Can a small business owner pay a child or grandchild?
Q. My father has a small business and he wants to start paying my kids, but they’re only 10 and 8 and can’t really work. He says it’s legal. What’s the real deal?
A. Your dad will find some tax savings with this move.
Business owners can employ their children or grandchildren — if they actually work for you.
Young children — 10 and 8 in your case — would not be entitled to a high wage, but they can indeed be paid if they work.
“An advantage to paying them is there are no federal employment taxes on the child’s wages under 18 and no federal income tax up to the standard deduction amount (around $6,000) for your children while your business will receive a tax deduction,” said Ken Bagner, a certified public accountant with Sobel and Co. in Livingston.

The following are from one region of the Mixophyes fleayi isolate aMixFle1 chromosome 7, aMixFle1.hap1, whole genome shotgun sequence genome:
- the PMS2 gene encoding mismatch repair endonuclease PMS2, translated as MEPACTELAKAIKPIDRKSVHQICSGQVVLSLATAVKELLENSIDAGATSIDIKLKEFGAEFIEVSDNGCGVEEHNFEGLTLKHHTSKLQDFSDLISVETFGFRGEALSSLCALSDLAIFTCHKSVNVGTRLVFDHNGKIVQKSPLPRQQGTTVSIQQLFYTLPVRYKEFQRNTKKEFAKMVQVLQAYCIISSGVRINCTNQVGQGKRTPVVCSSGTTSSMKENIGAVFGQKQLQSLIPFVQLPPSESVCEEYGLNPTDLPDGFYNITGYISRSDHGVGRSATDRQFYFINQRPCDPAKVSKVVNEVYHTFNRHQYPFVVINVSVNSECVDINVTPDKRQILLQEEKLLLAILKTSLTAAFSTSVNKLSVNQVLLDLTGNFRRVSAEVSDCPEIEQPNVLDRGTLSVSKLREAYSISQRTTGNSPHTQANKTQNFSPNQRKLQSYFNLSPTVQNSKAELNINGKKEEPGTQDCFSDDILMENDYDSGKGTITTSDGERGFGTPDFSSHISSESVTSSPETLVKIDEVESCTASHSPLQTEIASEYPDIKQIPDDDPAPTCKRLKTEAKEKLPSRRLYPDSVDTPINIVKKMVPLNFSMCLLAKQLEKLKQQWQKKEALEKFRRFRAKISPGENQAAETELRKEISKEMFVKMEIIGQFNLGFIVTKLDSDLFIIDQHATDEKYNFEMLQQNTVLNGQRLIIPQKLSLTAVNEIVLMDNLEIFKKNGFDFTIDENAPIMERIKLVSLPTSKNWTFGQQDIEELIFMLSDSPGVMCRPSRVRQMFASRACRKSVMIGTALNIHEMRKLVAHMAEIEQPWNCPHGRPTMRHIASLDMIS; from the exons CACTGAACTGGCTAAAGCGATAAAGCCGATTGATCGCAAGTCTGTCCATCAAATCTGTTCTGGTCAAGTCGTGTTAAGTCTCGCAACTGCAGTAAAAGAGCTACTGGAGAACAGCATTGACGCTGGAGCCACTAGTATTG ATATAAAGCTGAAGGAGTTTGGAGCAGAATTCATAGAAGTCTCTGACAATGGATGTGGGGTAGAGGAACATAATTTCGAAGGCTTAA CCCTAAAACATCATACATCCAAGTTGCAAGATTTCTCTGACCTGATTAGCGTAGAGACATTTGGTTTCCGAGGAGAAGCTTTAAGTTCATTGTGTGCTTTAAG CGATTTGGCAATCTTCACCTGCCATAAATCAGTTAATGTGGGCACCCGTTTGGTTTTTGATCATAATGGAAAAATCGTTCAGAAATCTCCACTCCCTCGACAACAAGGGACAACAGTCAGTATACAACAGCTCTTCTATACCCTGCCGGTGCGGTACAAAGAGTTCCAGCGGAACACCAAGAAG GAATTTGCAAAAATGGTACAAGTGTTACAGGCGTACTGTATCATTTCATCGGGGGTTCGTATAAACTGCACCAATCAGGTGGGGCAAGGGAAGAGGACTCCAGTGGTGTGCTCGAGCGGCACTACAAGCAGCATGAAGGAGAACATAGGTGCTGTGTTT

Bagner said the business must be either a sole proprietorship, a single member LLC treated as a sole proprietorship or a husband/wife partnership/LLC. The employment tax exemption is not available for a corporation, he said.
You also need your child to complete the paperwork any employee fills out when hired, he said.
“Be extremely careful if you move in this direction as the IRS is on the lookout to ensure the family members are being paid for actual work performed,” Bagner said. “It is recommended that you document the work children performed and to create a job description for their services.”
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Karin Price Mueller writes the Bamboozled column for The Star-Ledger and she’s the founder of NJMoneyHelp.com. Click here to sign up for the NJMoneyHelp.com weekly e-newsletter. Like NJMoneyHelp.com on Facebook and follow it on Twitter.